Arts

Ga. Filmmakers Turn Lung Cancer Diagnosis Into Short Film

Robyn and Jonathan Hicks’ film “Nirvana: a short film about lung cancer” explores the inner turmoil of disease diagnosis. It’s based on Jonathan Hicks’ own process of dealing with lung cancer.
Robyn and Jonathan Hicks’ film “Nirvana: a short film about lung cancer” explores the inner turmoil of disease diagnosis. It’s based on Jonathan Hicks’ own process of dealing with lung cancer.
Credit ROBYN AND JONATHAN HICKS

It was a classic love story. Jonathan Hicks and Robyn Young (now Hicks) met each other nine years ago in film school. Jonathan was pursuing filmmaking, and Robyn was studying acting at the time.

They instantly connected because of their love for Southern literature and art.

“I was writing stories, and I didn’t realize it at the time, but I was writing them for her,” Jonathan Hicks said.

After film school, they moved to New York, hated it and then moved back to Georgia, eventually landing in Serenbe. Through their production company, Boy Meets Girl Productions, they made their first film together, “Picture Show.”

During the editing of “Picture Show,” however, Jonathan Hicks started feeling pain.

Eventually, through a misdiagnosis of testicular cancer, the doctors found that it was lung cancer.

That diagnosis has changed their entire lives, and the diagnosis launched a process of rediscovery for Jonathan Hicks.

“The moment I became diagnosed, I ceased to be the human being that I once was,” he said. “I completely changed.”

A  filmmaker embarking on rediscovery can only mean one thing: make a movie about the experience.

So, Robyn and Jonathan Hicks made “Nirvana: a short film about lung cancer.”

“Nirvana was the result of the nine years of us being together,” Jonathan Hicks said. “It wasn’t just the cancer. It was us looking at ourselves and our relationship and figuring everything out after that.”

Jonathan Hicks wrote and directed the film. Robyn Hicks produced, but she also played the lead role of a woman diagnosed with lung cancer, essentially taking on Jonathan Hicks’ own struggle with the illness.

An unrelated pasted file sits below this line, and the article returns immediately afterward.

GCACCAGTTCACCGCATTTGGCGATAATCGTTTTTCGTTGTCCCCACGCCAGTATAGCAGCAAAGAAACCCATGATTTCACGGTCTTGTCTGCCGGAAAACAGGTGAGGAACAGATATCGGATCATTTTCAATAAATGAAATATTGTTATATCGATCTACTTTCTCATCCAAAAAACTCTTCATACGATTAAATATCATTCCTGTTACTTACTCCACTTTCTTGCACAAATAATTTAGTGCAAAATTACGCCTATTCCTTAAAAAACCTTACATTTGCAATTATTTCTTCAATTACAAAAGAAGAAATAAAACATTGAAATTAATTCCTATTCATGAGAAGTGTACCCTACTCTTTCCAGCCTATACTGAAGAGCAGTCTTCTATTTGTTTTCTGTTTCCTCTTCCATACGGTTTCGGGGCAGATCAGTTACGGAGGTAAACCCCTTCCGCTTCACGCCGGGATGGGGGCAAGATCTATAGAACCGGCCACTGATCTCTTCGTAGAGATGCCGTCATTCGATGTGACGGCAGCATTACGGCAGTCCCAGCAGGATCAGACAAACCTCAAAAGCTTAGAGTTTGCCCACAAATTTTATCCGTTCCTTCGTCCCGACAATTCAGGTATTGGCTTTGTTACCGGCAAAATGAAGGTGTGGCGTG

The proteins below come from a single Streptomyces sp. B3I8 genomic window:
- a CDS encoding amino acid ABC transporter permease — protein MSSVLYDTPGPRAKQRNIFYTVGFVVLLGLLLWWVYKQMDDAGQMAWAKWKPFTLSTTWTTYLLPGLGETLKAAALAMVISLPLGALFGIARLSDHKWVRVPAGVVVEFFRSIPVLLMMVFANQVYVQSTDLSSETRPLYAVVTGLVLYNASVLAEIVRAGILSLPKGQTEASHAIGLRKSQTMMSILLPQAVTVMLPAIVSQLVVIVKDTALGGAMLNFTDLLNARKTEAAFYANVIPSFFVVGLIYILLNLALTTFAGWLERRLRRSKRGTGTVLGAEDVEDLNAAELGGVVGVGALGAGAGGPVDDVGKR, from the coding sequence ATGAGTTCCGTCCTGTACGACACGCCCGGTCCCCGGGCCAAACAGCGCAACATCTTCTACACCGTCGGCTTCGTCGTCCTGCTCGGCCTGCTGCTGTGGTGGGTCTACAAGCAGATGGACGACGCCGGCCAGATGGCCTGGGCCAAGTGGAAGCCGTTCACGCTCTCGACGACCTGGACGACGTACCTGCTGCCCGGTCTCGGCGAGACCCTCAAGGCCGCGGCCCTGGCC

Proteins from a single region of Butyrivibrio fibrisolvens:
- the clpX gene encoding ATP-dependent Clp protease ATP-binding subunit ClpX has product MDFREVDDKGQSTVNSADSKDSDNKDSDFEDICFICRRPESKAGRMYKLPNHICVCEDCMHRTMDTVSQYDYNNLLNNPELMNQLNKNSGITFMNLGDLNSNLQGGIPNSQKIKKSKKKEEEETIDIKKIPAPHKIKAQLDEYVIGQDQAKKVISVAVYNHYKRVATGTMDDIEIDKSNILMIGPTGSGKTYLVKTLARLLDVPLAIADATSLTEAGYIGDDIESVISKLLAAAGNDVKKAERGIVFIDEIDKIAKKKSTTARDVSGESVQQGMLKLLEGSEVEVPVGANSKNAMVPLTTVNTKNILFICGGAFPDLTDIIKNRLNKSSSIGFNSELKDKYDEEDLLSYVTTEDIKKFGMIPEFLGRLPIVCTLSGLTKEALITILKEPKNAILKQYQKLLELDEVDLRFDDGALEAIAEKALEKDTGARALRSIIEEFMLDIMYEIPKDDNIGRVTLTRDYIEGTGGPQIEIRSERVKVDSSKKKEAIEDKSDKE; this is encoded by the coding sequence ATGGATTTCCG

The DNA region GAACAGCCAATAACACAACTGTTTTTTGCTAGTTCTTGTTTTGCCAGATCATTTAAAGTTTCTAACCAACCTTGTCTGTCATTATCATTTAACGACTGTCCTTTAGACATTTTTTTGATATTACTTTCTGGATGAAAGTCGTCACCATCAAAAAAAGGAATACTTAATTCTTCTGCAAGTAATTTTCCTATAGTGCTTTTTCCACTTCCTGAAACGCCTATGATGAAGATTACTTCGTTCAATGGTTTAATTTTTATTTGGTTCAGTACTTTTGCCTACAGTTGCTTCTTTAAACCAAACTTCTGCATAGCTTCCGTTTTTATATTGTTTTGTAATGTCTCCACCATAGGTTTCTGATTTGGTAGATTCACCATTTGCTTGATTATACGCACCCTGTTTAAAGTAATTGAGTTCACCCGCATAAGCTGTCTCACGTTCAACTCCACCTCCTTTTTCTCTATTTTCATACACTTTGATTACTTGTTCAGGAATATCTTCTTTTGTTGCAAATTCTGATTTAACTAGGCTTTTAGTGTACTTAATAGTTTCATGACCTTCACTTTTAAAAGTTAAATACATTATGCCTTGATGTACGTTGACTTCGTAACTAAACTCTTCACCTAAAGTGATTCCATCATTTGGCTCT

“When we were in early stages of pre-production,” said Robyn Hicks. “I knew so deeply what I had been through as a caregiver that I was afraid to step into the role of what he was feeling.”

Robyn and Jonathan Hicks aren’t Buddhists, but the idea of nirvana permeates throughout the film and represents Jonathan Hicks’ goal with his internal struggle with cancer. “Nirvana was the title, nirvana was the goal, nirvana was where I wanted us to be in the end,” he said.

Along with expressing Jonathan Hicks’ experience with lung cancer, another goal was to re-invent the illness film. “Nirvana” focuses on the internal conversations that Jonathan says aren’t usually expressed in art and illness films.

Jonathan Hicks calls the film visual poetry. He wanted to show the sense of disconnect that diagnosed people feel. “The moment you get diagnosed, you stop being a part of the normal world,” he said.

Instead of being bound by traditional narrative filmmaking, Jonathan Hicks tried to open himself to each moment in the filmmaking process. They had a script, but instead of using it, they shot the film spontaneously.

For example, Jonathan Hicks purposely didn’t see sets beforehand. Instead, he arrived that filming day and decided how to use the set based on his emotional response to the space in the moment. He also applied this technique to editing.

“I forgot the script,” said Jonathan Hicks. “I just let myself feel each moment as it was occurring.”

“I wanted to find a way for me to make movies and live life moment to moment,” he said. “For me, I succeeded. For me, I found a personal state of being on set that I’ve lived out ever since.”

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